Cyber Safety Alert: Watch Out For These Websites and Apps
In an age where children are becoming active in social media at the tender age of 10 it’s important for parents to be aware of the apps they are using and the content they are consuming and sharing as a result. Fads come and go, and trends are precarious in their longevity, making it difficult to keep on the pulse of what is hot in social media and what is not. For instance, YikYak, an anonymous status posting app was booming not two years ago but has since faded in popularity.
So what sites and apps are popular? you may be asking. And why is it so important that I know what one my child is on? I know the overbearing and protecting parent stereotype is stifling and one you may be wanting to avoid, but nonetheless, there is nothing wrong with erring on the side of caution when it comes to your child’s social media use. There isn’t a need to know everything about these apps and sites, just enough to know the dangers and whether you can trust your child to use them or not. After all, social media is the preferred method of predators to meet their victims these days, with 1 in 7 – that’s 13 percent – of youth Internet users receiving unwanted sexual solicitations. Additionally, in a poll of 11 to 17-year-olds, 35 percent reported that they have experienced cyberbullying.
And so, here is a list of popular and potentially dangerous sites and apps that your child may be using.
Kik messenger is a free messenger app that allows users to send messages and pictures. As Kik needs a username from users to sign up there is a definite Stranger Danger since you can add contacts via this anonymous username.
Tinder is a dating app, where users will swipe left to match with other users. The signup date for this is 18, but a lot of kids will create a Facebook with a fake age to join up. This leaves kids open to predatory behavior and potential abuse from adults and is a hard no for them to have.
This is a Q&A app, where users will answer anonymous asks to their public profile. The anonymity involved in this app is very dangerous, as it leaves users open to harassment and sexually explicit questions from askers who will remain anonymous.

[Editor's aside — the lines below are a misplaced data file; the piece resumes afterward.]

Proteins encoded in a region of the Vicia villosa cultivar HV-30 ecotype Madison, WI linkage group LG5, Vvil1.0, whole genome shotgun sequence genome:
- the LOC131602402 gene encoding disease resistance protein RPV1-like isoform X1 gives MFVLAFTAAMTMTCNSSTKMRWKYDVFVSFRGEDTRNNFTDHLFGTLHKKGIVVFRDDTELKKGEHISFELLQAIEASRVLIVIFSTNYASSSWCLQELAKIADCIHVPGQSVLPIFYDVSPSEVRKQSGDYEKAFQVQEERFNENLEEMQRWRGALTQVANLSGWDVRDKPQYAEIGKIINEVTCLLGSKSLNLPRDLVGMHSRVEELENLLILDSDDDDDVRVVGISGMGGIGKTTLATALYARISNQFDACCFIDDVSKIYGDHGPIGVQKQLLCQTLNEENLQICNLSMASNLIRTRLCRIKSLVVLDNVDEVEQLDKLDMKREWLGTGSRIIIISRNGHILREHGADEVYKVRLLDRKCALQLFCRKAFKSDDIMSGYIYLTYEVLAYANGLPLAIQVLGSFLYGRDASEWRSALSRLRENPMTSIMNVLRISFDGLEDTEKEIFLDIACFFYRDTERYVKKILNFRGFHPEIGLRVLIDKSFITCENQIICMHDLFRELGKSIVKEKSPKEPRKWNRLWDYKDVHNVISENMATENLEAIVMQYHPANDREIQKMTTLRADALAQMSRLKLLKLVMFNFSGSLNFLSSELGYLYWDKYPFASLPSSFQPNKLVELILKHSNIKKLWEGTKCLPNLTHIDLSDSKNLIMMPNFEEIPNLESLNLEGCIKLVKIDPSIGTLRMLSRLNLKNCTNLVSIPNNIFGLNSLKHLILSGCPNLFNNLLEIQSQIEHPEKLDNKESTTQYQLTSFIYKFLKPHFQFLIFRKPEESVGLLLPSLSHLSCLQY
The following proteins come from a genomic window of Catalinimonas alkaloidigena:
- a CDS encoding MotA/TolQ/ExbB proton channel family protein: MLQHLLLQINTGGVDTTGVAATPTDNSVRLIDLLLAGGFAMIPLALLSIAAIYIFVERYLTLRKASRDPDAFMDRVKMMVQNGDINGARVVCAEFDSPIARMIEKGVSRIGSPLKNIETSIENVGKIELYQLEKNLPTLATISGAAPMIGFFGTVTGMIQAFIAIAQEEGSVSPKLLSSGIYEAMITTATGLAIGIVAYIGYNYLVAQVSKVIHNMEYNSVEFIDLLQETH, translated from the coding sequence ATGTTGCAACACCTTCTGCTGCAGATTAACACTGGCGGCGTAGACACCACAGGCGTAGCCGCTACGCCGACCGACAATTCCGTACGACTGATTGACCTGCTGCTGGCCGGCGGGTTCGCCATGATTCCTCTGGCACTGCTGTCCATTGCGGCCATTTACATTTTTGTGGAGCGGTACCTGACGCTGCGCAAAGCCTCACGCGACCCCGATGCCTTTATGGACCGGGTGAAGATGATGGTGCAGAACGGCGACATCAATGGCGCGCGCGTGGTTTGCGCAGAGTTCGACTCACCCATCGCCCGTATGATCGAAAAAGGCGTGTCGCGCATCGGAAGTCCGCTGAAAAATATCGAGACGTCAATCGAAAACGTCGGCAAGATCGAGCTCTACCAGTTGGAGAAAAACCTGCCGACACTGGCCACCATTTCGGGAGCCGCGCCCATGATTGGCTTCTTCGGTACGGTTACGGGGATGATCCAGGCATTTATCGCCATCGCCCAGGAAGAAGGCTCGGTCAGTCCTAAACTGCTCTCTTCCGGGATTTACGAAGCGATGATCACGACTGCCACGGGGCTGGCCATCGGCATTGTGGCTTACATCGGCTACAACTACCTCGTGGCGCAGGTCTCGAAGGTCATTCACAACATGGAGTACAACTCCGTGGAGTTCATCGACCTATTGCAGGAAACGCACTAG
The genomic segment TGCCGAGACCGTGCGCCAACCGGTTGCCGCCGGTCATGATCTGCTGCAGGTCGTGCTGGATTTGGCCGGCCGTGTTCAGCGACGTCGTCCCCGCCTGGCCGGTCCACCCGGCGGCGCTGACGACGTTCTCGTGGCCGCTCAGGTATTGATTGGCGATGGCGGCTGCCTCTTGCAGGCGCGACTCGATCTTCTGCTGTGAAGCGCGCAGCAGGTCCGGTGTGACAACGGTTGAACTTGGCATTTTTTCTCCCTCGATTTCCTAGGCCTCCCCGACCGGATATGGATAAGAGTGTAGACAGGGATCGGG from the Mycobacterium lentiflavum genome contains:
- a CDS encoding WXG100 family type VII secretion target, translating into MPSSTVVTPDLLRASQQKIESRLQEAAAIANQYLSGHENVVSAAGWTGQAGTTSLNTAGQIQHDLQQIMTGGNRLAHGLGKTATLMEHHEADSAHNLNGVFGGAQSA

Essentially this is a walkie-talkie app, where users communicate in voice message snippets. It offers a live feature, and the ability to share text, photos and videos, and your location as well. The danger here is harassment from cyberbullies that can be played again and again.
Snapchat is a popular messaging app where users send temporary ‘Snaps’ (pictures) as a means to communicate. Popular with teens, users can be added to group chats with strangers. Whilst the assumption here is that the Snap will go away, users can screenshot anything, leaving teens open to cyberbullying and, also, sexual predators who will add them and try to groom them.
Whisper posts confessions from users on top of a picture. Some of the content is adult and alarming, with users posting about sexual desires or even distressing situations such as abuse. There aren’t a lot of signup requirements, so it is easy for kids to join. It also allows a user to communicate in-app, sending pictures and text alike. There have been two cases of arrests involving the use of Whisper to send/ask for explicit images of minors.
music.ly is a social media app that is based around recording yourself lip syncing to a song and posting in in-app. Because this app has users of all ages there is a lot of content for mature audiences, especially in the popular music used in the app.
Houseparty is a group video chat application that can have up to eight people in a chat at once. Because this is a live app, there is a risk of inappropriate behavior that can be screenshotted and shared, and kids may see distressing content as there is no way to control what others show in a chat.
This app uses Snapchat to connect to it, and like many old video chat rooms, users have 10 seconds to video chat with a random user. Though users do get to look at their chat partner’s age, gender and location and can chose whether to accept or not, there is still a big risk of sexual content being shown by strangers to kids.
Omegle is a chat site that pairs up users at random, or according to specific interests in either a text or video and text chat. This site is rife with users looking for sexual chats and porn bots, so it is not a place for children or teens.
If you’re concerned about your child using these applications and websites, talk to them about it and explain why they are inappropriate to use. You can also use parental control apps to filter the content and apps your child sees and uses. Apps such as KidGuard (free) and NetNanny (paid) allow parents to block websites, monitor social media use, and block apps from being downloaded, making it much simpler to keep your child safe from dangerous apps and websites.